Is your company’s real home page?

15 July 2008

Forrester Research analyst Jeremiah Owyang thinks so.

I’m not convinced though – his hypothesis only holds water when people use Google to look for a company. So if 50-60% of the web traffic to your company’s site comes via Google (as ours does) then it’s a fair point – but only for that proportion. You can pretty much guarantee that the first page of search results for your brand name on Google will shape someone’s perception about your company – the job of your web site is then to either reinforce or attempt to change that perception.

I have been banging on for some time now about the need for companies to invest as much attention – and budget – on the 99.999999% of the Internet that they don’t control as the remaining 0.000001% that they do (i.e. their website).

The examples in Jeremiah’s post simply serve to reinforce that view.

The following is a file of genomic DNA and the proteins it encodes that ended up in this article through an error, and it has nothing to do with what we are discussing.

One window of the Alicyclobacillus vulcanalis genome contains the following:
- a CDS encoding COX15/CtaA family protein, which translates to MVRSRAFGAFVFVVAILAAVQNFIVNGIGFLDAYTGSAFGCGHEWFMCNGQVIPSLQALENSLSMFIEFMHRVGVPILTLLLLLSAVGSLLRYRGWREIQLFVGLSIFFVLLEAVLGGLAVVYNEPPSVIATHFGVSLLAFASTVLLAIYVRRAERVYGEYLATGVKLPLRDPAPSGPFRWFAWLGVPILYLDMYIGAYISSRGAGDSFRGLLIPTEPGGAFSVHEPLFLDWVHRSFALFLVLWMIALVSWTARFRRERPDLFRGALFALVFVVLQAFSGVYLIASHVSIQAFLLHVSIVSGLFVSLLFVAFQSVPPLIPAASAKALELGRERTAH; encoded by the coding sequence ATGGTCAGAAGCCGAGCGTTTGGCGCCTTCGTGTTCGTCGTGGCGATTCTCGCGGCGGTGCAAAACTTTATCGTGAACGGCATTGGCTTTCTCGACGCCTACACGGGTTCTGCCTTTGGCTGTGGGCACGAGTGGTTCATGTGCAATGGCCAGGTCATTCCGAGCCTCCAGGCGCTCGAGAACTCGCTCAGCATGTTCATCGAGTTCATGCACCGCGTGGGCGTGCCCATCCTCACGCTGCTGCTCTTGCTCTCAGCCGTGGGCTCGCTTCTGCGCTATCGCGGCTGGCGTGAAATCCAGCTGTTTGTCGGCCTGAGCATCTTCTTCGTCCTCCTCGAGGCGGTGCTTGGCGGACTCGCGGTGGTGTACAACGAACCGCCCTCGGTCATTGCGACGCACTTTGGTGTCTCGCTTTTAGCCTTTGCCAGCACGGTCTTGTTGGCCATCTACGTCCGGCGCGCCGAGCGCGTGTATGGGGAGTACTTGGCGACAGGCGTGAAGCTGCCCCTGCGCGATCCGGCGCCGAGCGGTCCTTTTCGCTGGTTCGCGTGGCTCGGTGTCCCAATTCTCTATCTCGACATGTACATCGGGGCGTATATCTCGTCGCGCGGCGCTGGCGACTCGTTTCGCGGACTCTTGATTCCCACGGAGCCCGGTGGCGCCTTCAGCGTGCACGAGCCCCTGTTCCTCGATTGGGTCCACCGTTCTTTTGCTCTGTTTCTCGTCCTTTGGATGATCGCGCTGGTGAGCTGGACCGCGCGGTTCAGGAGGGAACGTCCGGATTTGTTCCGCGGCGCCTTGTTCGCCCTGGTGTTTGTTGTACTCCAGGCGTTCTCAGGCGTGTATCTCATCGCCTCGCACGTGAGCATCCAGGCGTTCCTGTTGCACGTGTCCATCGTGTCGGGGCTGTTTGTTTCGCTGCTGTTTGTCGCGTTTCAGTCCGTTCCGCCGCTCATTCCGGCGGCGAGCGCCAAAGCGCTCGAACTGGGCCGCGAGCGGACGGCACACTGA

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6 Responses to “Is your company’s real home page?”

  1. Stephen Waddington

    Hi Niall, Wholly agree. The really interesting think is to watch children. My 7 and 9 year old never ever use URLs. They access everything via Google, even web sites that they use regularly such as Gmail, Miniclip and YouTube. All the best, Stephen

  2. Niall Cook

    Thanks Stephen. At some focus groups, I remember watching grown adults (who surely should know better) typing the URL itself into the Google search box, then clicking on the first result, rather than just typing it directly into the browser address bar. Nowt so funny as folk, eh?

  3. Parker

    Great addition to the "Is Google your homepage?" argument, Niall.

    Your comment about the website’s job being to reinforce or change your visitor’s first impression from the search engine results page was spot on.

  4. Lindsay Willott

    Niall, interesting view from you and from Forrester, thank you. See also these statistics from Think Eye Tracking on my <a href=""&gt;B2B marketing blog</a> which show how people actually find your website using Google.  

    It appears that not only is Google your homepage, but you need to come pretty far up the rankings for your site to even register with Googlers. Definitely supports your case for getting out there and investing in the parts of the internet that marketers don’t control. It all adds up to a more coherent message and better page rankings.

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